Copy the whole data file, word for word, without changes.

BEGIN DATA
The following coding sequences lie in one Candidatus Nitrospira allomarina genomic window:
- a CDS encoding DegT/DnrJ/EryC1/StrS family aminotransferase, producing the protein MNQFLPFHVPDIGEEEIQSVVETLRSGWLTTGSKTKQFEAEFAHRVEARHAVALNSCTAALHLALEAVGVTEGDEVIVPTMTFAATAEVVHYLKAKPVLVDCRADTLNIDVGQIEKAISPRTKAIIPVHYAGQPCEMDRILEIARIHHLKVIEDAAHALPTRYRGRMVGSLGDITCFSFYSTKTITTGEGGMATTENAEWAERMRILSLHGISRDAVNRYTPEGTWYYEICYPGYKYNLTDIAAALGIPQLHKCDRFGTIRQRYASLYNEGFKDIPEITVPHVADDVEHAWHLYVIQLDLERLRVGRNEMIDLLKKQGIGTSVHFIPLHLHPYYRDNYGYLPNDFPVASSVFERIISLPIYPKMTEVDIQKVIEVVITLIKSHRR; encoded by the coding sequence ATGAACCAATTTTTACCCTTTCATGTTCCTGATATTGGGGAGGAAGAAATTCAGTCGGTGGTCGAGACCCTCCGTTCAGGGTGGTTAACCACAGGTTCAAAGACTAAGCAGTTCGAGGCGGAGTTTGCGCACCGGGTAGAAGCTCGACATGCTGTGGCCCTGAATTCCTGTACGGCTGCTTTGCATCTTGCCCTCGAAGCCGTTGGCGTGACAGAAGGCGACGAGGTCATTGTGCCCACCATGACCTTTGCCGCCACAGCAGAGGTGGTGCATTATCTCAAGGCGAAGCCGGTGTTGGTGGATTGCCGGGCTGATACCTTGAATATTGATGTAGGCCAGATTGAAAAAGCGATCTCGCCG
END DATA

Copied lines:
The following coding sequences lie in one Candidatus Nitrospira allomarina genomic window:
- a CDS encoding DegT/DnrJ/EryC1/StrS family aminotransferase, producing the protein MNQFLPFHVPDIGEEEIQSVVETLRSGWLTTGSKTKQFEAEFAHRVEARHAVALNSCTAALHLALEAVGVTEGDEVIVPTMTFAATAEVVHYLKAKPVLVDCRADTLNIDVGQIEKAISPRTKAIIPVHYAGQPCEMDRILEIARIHHLKVIEDAAHALPTRYRGRMVGSLGDITCFSFYSTKTITTGEGGMATTENAEWAERMRILSLHGISRDAVNRYTPEGTWYYEICYPGYKYNLTDIAAALGIPQLHKCDRFGTIRQRYASLYNEGFKDIPEITVPHVADDVEHAWHLYVIQLDLERLRVGRNEMIDLLKKQGIGTSVHFIPLHLHPYYRDNYGYLPNDFPVASSVFERIISLPIYPKMTEVDIQKVIEVVITLIKSHRR; encoded by the coding sequence ATGAACCAATTTTTACCCTTTCATGTTCCTGATATTGGGGAGGAAGAAATTCAGTCGGTGGTCGAGACCCTCCGTTCAGGGTGGTTAACCACAGGTTCAAAGACTAAGCAGTTCGAGGCGGAGTTTGCGCACCGGGTAGAAGCTCGACATGCTGTGGCCCTGAATTCCTGTACGGCTGCTTTGCATCTTGCCCTCGAAGCCGTTGGCGTGACAGAAGGCGACGAGGTCATTGTGCCCACCATGACCTTTGCCGCCACAGCAGAGGTGGTGCATTATCTCAAGGCGAAGCCGGTGTTGGTGGATTGCCGGGCTGATACCTTGAATATTGATGTAGGCCAGATTGAAAAAGCGATCTCGCCG